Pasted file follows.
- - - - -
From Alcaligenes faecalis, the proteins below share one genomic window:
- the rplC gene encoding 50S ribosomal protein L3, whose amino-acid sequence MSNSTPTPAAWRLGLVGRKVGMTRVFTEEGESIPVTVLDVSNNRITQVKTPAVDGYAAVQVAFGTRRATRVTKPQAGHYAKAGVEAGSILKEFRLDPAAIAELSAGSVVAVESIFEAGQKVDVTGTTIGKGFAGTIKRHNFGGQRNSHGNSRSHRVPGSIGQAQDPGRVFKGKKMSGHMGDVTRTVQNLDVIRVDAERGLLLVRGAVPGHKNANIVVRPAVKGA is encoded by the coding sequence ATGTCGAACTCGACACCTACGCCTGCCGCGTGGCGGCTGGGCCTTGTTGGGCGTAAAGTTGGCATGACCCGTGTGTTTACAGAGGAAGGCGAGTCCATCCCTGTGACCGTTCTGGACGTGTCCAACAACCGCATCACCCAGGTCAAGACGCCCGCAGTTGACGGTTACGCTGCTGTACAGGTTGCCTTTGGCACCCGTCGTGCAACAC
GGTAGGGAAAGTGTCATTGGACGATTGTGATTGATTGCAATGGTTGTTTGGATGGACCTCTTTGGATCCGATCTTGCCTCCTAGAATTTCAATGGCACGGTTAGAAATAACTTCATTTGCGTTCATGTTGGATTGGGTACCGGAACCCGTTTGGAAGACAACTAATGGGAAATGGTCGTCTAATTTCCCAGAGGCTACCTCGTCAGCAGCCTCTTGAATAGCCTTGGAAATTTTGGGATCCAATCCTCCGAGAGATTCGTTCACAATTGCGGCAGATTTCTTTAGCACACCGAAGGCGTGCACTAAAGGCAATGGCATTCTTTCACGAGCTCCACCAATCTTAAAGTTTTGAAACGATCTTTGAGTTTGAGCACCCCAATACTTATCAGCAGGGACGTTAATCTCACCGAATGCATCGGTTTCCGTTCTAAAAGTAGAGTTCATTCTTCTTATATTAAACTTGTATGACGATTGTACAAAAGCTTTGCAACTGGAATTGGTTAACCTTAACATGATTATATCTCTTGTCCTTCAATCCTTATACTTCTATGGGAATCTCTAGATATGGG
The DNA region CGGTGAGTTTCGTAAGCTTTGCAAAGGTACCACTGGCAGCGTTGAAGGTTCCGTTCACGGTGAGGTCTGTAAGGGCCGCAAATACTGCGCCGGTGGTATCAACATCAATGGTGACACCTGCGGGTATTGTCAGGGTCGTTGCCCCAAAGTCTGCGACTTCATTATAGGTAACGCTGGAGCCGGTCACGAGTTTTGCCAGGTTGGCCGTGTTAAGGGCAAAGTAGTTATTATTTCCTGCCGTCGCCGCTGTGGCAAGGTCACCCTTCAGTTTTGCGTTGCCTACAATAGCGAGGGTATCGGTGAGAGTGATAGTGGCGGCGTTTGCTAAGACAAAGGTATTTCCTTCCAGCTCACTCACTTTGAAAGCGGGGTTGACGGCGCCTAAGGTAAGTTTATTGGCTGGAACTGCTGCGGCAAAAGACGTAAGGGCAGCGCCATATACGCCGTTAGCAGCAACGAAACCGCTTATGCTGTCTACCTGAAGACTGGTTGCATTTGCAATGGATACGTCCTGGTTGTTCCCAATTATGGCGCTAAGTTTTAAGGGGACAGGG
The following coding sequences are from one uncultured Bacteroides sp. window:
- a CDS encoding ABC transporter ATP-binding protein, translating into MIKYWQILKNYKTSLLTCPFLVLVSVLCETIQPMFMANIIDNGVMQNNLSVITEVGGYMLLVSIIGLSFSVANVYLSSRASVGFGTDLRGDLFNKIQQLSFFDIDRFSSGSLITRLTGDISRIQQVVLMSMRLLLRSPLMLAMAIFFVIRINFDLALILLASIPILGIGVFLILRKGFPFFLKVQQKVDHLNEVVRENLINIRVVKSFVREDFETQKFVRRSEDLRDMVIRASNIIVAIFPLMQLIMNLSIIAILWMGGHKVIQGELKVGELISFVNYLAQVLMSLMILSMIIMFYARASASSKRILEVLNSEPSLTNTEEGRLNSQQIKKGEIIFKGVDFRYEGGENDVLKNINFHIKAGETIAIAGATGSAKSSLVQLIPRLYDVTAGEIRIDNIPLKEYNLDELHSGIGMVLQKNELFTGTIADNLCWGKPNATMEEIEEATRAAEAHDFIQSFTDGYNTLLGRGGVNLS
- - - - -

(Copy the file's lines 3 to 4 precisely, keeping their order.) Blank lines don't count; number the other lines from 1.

GGTAGGGAAAGTGTCATTGGACGATTGTGATTGATTGCAATGGTTGTTTGGATGGACCTCTTTGGATCCGATCTTGCCTCCTAGAATTTCAATGGCACGGTTAGAAATAACTTCATTTGCGTTCATGTTGGATTGGGTACCGGAACCCGTTTGGAAGACAACTAATGGGAAATGGTCGTCTAATTTCCCAGAGGCTACCTCGTCAGCAGCCTCTTGAATAGCCTTGGAAATTTTGGGATCCAATCCTCCGAGAGATTCGTTCACAATTGCGGCAGATTTCTTTAGCACACCGAAGGCGTGCACTAAAGGCAATGGCATTCTTTCACGAGCTCCACCAATCTTAAAGTTTTGAAACGATCTTTGAGTTTGAGCACCCCAATACTTATCAGCAGGGACGTTAATCTCACCGAATGCATCGGTTTCCGTTCTAAAAGTAGAGTTCATTCTTCTTATATTAAACTTGTATGACGATTGTACAAAAGCTTTGCAACTGGAATTGGTTAACCTTAACATGATTATATCTCTTGTCCTTCAATCCTTATACTTCTATGGGAATCTCTAGATATGGG
The DNA region CGGTGAGTTTCGTAAGCTTTGCAAAGGTACCACTGGCAGCGTTGAAGGTTCCGTTCACGGTGAGGTCTGTAAGGGCCGCAAATACTGCGCCGGTGGTATCAACATCAATGGTGACACCTGCGGGTATTGTCAGGGTCGTTGCCCCAAAGTCTGCGACTTCATTATAGGTAACGCTGGAGCCGGTCACGAGTTTTGCCAGGTTGGCCGTGTTAAGGGCAAAGTAGTTATTATTTCCTGCCGTCGCCGCTGTGGCAAGGTCACCCTTCAGTTTTGCGTTGCCTACAATAGCGAGGGTATCGGTGAGAGTGATAGTGGCGGCGTTTGCTAAGACAAAGGTATTTCCTTCCAGCTCACTCACTTTGAAAGCGGGGTTGACGGCGCCTAAGGTAAGTTTATTGGCTGGAACTGCTGCGGCAAAAGACGTAAGGGCAGCGCCATATACGCCGTTAGCAGCAACGAAACCGCTTATGCTGTCTACCTGAAGACTGGTTGCATTTGCAATGGATACGTCCTGGTTGTTCCCAATTATGGCGCTAAGTTTTAAGGGGACAGGG